r
t
L
RT
x

3

Einstein
-
Brownian motion equation


The

above

equation

suggests

that

if

x

was

determined

using

ultramicroscope,

the

diameter

of

the

colloidal

particle

can

be

calculated
.



The

mean

molar

weight

of

colloidal

particle

can

also

be

determined

according

to
:


L
r
M


3
3
4

r
t
L
RT
x

3


Perrin

calculated

Avgadro’s

constant

from

the

above

equation

using

gamboge

sol

with

diameter

of

0
.
212


m,



=

0
.
0011

Pa

s
.

After

30

s

of

diffusion,

the

mean

diffusion

distance

is

7
.
09

cm

s
-
1


L

= 6.5



23


Because

of

the

Brownian

motion,

osmotic

pressure

also

originates

RT
V
n


Which confirm the validity of Einstein
-
Brownian motion equation

(3) Sedimentation and sedimentation equilibrium

diffusion

1) sedimentation equilibrium

Gravitational
force

Buoyant
force

a

a’

b

b’

c

d
h

Mean concentration:


(
c

-

½ d
c
)

The number of colloidal
particles:

AdhL
dc
c
)
2
(

Diffusion force:

cRT


RTdc
d



The diffusion force exerting on each colloidal particle

cdhL
RTdc
AdhL
dc
c
Ad
f
d



)
2
(

The gravitational force exerting on each particle:

g
r
f
g
)
(
3
4
0
3





d
g
f
f

g
h
h
RT
LV
c
c
)
)(
(
ln
1
2
0
2
1





Altitude distribution

systems

Particle diameter / nm


h

O
2

0.27

5 km

Highly dispersed Au sol

1.86

2.15 m

Micro
-
dispersed Au sol

8.53

2.5 cm

Coarsely dispersed Au sol

186

0.2

m

Heights needed for half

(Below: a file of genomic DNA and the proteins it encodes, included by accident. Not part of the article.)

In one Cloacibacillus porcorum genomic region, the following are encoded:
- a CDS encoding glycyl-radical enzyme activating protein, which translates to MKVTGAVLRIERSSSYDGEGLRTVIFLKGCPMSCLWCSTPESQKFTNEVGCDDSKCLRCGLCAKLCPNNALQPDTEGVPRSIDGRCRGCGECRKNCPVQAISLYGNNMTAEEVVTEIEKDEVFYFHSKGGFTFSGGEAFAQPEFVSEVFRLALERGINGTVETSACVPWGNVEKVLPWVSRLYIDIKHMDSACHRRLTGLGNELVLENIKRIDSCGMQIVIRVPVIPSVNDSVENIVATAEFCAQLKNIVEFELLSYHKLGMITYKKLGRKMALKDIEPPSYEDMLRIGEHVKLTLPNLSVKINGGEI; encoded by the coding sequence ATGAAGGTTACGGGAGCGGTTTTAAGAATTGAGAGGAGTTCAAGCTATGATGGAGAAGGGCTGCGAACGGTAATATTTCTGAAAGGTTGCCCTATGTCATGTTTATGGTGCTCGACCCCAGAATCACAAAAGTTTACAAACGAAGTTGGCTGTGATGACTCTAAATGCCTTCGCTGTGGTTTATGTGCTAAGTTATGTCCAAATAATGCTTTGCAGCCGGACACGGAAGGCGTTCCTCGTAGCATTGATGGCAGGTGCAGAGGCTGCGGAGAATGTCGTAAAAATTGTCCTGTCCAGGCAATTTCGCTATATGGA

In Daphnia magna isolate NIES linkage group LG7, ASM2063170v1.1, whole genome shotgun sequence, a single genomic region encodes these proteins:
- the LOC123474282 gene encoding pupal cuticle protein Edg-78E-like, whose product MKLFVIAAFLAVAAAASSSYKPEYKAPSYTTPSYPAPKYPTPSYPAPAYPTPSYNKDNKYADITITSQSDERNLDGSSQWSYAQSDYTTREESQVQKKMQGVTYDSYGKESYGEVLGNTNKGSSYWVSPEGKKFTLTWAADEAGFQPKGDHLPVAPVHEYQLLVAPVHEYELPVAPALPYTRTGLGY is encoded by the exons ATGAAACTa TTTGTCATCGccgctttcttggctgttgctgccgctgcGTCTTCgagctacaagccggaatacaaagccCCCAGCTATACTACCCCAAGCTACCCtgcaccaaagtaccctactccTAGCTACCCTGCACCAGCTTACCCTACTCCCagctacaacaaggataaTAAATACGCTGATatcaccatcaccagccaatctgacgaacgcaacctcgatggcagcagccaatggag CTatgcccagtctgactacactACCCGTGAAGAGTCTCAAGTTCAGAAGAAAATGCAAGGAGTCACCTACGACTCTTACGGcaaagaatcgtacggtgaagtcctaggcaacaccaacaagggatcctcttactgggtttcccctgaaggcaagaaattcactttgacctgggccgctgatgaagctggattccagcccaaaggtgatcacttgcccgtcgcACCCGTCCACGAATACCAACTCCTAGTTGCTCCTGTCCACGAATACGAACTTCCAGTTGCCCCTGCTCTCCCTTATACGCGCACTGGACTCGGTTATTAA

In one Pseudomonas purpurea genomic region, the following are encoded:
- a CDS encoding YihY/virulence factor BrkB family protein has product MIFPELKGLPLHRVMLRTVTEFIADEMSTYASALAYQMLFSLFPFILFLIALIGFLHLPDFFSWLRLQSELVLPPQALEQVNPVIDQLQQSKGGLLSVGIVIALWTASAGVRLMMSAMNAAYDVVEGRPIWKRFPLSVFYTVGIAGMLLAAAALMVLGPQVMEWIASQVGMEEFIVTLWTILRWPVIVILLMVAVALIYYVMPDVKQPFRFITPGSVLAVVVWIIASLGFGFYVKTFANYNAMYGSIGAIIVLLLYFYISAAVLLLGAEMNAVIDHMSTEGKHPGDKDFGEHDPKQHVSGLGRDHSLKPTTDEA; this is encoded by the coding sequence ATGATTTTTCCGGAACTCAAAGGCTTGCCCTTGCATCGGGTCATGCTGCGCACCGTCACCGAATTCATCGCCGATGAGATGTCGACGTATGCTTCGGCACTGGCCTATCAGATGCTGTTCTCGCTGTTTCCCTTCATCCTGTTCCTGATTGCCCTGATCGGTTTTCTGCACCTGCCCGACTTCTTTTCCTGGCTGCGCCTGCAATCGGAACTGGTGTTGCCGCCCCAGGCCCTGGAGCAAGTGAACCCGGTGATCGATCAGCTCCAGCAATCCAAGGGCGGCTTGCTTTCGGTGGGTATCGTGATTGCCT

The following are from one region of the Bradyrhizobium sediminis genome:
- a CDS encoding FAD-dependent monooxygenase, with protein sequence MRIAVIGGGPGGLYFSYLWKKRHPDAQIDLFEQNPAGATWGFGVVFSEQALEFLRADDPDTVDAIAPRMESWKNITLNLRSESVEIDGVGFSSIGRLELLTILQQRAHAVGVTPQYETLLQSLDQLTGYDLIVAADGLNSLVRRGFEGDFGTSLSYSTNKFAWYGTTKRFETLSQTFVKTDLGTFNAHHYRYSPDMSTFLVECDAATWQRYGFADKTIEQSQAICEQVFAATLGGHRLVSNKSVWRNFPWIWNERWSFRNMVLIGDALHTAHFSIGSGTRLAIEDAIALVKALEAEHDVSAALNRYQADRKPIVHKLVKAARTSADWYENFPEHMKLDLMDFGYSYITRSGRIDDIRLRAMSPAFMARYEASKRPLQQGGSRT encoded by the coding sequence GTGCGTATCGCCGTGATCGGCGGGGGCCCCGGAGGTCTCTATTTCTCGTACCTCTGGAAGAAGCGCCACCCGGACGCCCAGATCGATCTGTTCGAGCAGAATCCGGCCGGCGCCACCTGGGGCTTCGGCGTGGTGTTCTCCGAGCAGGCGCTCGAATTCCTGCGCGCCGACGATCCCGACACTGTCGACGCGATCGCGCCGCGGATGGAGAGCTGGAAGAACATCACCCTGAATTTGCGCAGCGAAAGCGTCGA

-
change of concentration


This

suggests

that

Brownian

motion

is

one

of

the

important

reasons

for

the

stability

of

colloidal

system
.

g
h
h
RT
LV
c
c
)
)(
(
ln
1
2
0
2
1





2) Velocity of sedimentation

Gravitational force exerting on a particle:

g
r
f
g
)
(
3
4
0
3






When the particle sediments at velocity
v
, the resistance force is:

rv
fv
f
F

6


When the particle sediments at a constant velocity

g
F
f
f




g
r
v
)
(
9
2
0
2


radius

time

10

m

5.9 s

1

m

9.8 s

100 nm

16 h

10 nm

68 d

1 nm

19 y

Times needed for particles to settle 1 cm


For

particles

with

radius

less

than

100

nm,

sedimentation

is

impossible

due

to

convection

and

vibration

of

the

medium
.





g
r
v
)
(
9
2
0
2


3) ultracentrifuge:


Sedimentation

for

colloids

is

usually

a

very

slow

process
.

The

use

of

a

centrifuge

can

greatly

speed

up

the

process

by

increasing

the

force

on

the

particle

far

above

that

due

to

gravitation

alone
.

1924,
Svedberg

invented
ultracentrifuge
, the r.p.m of which can attain
100 ~ 160 thousand and produce accelerations of the order of 10
6

g
.

Centrifuge acceleration:

x
a
2


revolutions per minute

r
2
xM
F
c


r
2
xM
F
c


x
v
M
xM
F
b
2
0
r
0
2





dt
dx
Lf
F
d

For sedimentation with constant velocity

dx
v
RT
x
M
c
dc
)
1
(
0
2
r




)
(
)
1
(
ln
2
2
1
2
2
2
0
1
2
r
x
x
v
c
c
RT
M





Therefore,

ultracentrifuge

can

be

used

for

determination

of

the

molar

weight

of

colloidal

particle

and

macromolecules

and

for

separation

of

proteins

with

different

molecular

weights
.


light

Quartz
window

balance
cell

bearing

To optical
system

rotor

Sample
cell

1926

Noble

Prize

Sweden


1884
-
08
-
30

-

1971
-
02
-
26


Disperse systems
(ultracentrifuge)

Theodor Svedberg


The

first

ultracentrifuge,

completed

in

1924
,

was

capable

of

generating

a

centrifugal

force

up

to

5
,
000

times

the

force

of

gravity
.


Svedberg

found

that

the

size

and

weight

of

the

particles

determined

their

rate

of

sedimentation,

and

he

used

this

fact

to

measure

their

size
.

With

an

ultracentrifuge,

he

determined

precisely

the

molecular

weights

of

highly

complex

proteins

such

as

hemoglobin

(
血色素
)
.


Why

does

Ag

sol

with

different

particle

sizes

show

different

color?